What is the smallest function $t(n)$ such that there exists an algorithm which prints the binary digits of $\pi$, with the time spent between printing digit $n - 1$ and digit $n$ being $O(t(n))$?

Since the $n$th bit of $\pi$ can be computed in $O(n \log^3 n)$ time by itself, we can trivially take $t(n)$ to be $n \log^3 n$. But we can hope that $t(n)$ can be much smaller, since we get to "reuse" all of the computations which gave us the previous bits. In fact, I don't see how to rule out $t(n) = 1$.

Also, what is the name of this "mode" of computation, where we are listing out the terms of an infinite sequence? It's a little like streaming, but backward...


1 Answer 1


($M(n)$ is "the time required to perform precision $n$ multiplication.") $\:$ By page 10 of this paper,
a precision-$n$ approximation to $\pi$ can be computed in time $\;\; O\Big(\hspace{-0.04 in}M(n)\hspace{-0.02 in}\cdot \hspace{-0.02 in}\log(n)\hspace{-0.04 in}\Big) \;\;\;$.
By the very end of this paper, one can find a rational number $c$ such that for all $n$,
the first $n$ bits of $\pi$ are the first $n$ bits of every precision-$\hspace{-0.03 in}\lfloor (19.9\hspace{-0.04 in}\cdot \hspace{-0.04 in}n)\hspace{-0.04 in}+\hspace{-0.04 in}c\rfloor$ approximation
of $\pi$, so the first $n$ bits of $\pi$ can be computed in time $\;\;\; O\Big(\hspace{-0.04 in}M(n) \cdot \hspace{-0.02 in}\log(n)\hspace{-0.04 in}\Big) \:\:\:\:$.
Thus, if $\Theta$$(M(n)\hspace{-0.04 in}\cdot \hspace{-0.04 in}\log(n))$ has a time-constructible function, one can print $\pi$ "with the time
spent between printing digit" $n\hspace{-0.04 in}-\hspace{-0.05 in}1$ "and digit $n$ being" $\;\; O\Big(\hspace{-0.05 in}\big(\hspace{-0.02 in}M(n)\hspace{-0.04 in}\cdot \hspace{-0.04 in}\log(n)\hspace{-0.02 in}\big)\big/n\hspace{-0.04 in}\Big) \;\;$, $\;\;$ as follows:

(Recall that the 0th and 1th bits of $\pi$ are both "1".) $\;\;\;$ Set $\: i = 0 \:$ and $\: t_{curr} =1 \:$ and output "1", then run the following loop forever. $\;\;\;$ Compute [the first $2^{\hspace{.02 in}i+2}$ bits of $\pi$] and $\big[\hspace{-0.02 in}$an integer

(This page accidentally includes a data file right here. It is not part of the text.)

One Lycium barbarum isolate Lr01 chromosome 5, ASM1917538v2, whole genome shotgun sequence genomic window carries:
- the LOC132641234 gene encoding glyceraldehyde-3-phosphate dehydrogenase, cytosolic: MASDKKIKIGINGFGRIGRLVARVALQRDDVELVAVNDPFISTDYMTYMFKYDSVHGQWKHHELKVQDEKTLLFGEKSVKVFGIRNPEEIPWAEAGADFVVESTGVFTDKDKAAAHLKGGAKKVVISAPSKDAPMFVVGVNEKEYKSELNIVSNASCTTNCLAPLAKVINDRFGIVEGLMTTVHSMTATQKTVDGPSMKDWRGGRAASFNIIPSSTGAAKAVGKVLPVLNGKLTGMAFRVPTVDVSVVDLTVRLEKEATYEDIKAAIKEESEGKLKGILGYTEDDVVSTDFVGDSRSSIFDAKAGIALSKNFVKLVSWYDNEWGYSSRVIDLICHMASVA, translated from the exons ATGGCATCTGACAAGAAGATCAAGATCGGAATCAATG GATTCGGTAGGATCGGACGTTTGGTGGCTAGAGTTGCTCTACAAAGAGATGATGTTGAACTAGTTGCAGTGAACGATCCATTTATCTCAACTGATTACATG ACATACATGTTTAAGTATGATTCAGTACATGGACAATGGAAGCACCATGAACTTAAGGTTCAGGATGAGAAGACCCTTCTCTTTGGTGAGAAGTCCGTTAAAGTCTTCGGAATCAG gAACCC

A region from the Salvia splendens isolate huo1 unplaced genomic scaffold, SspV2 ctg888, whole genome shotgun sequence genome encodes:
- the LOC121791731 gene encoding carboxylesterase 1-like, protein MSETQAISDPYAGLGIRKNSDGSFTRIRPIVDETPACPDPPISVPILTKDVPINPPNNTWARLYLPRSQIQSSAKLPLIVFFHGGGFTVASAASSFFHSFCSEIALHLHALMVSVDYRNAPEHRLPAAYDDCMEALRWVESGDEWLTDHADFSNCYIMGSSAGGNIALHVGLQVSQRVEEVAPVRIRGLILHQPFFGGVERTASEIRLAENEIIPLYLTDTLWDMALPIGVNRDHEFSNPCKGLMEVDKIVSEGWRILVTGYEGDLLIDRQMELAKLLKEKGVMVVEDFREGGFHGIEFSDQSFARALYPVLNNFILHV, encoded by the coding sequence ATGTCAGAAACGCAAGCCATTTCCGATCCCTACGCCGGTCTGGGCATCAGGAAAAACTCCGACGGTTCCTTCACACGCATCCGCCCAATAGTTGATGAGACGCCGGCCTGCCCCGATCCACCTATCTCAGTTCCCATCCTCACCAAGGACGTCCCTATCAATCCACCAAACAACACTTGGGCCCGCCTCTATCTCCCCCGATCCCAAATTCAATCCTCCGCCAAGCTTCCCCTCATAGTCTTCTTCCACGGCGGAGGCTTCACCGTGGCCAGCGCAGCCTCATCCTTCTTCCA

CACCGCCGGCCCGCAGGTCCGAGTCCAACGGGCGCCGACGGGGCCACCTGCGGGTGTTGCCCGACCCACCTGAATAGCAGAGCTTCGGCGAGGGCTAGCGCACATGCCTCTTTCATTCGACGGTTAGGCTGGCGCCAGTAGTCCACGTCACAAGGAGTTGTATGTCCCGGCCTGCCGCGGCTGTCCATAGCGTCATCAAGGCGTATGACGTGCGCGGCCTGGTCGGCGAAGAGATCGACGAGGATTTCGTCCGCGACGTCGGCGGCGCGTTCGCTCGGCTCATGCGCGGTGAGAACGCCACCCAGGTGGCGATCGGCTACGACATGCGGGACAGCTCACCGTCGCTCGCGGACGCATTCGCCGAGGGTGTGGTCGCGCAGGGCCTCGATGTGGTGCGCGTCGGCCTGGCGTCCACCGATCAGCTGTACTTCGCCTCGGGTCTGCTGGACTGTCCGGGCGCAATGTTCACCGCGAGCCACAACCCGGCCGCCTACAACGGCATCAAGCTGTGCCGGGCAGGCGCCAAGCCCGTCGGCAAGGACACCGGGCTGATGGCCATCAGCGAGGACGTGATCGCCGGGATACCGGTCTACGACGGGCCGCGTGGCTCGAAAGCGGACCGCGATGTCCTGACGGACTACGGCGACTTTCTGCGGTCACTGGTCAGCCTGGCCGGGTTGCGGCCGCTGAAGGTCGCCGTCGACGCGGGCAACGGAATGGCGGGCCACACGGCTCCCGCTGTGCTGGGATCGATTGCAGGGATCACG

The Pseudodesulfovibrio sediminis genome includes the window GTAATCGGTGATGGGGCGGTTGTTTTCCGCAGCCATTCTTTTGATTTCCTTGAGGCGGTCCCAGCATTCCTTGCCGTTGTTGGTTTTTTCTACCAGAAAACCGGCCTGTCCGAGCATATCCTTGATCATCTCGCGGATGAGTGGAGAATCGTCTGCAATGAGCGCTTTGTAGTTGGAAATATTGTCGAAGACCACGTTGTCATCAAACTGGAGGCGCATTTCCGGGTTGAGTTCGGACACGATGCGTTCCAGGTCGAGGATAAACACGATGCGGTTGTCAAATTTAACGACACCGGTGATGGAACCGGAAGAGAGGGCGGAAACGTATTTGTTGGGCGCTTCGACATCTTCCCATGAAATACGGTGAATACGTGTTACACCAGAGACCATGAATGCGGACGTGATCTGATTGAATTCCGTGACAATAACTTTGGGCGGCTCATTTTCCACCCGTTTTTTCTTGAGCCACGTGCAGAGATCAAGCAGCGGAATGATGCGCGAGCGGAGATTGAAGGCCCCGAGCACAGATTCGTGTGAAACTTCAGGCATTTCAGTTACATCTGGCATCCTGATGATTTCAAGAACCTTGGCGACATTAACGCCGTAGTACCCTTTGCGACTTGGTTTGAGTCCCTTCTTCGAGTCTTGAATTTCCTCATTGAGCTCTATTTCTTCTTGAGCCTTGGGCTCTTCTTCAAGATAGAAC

$t_{next}$ in $\Theta \hspace{-0.04 in}\left(\hspace{-0.02 in}M\hspace{-0.04 in}\left(\hspace{-0.02 in}2^i\hspace{-0.02 in}\right)\hspace{-0.06 in}\cdot \hspace{-0.05 in}i\hspace{-0.02 in}\right)$ such that $t_{next}$ is an upper bound on the time it will take to compute
$t_{next}$ and those bits of $\pi \big]$. $\:$ At the start of those computations, output the $2^i\hspace{-0.03 in}$-th bit of $\pi$.
Interleaved with those computations, output a bit of $\pi$ approximately $t_{curr}\hspace{-0.03 in}\big/\hspace{-0.02 in}2^i$ steps after outputting the previous bit of $\pi$. $\:$ At the end of those computations, output the rest of the first $2^{\hspace{.02 in}i+1}$ bits of $\pi$, then increment $i$, set $\: t_{curr} = t_{next} \:$, $\:$ and go back to the beginning of this loop.

With the fastest known integer multiplication algorithm,
that would achieve $\;\;\; t\hspace{.02 in}(n) \: = \: (\log(n))^{\hspace{.02 in}2}\hspace{-0.05 in}\cdot 8$$\hspace{.02 in}\log^{\hspace{-.02 in}*}$$(n)$$\;\;\;$.
To avoid that general trick, one should probably impose a sublinear space bound.


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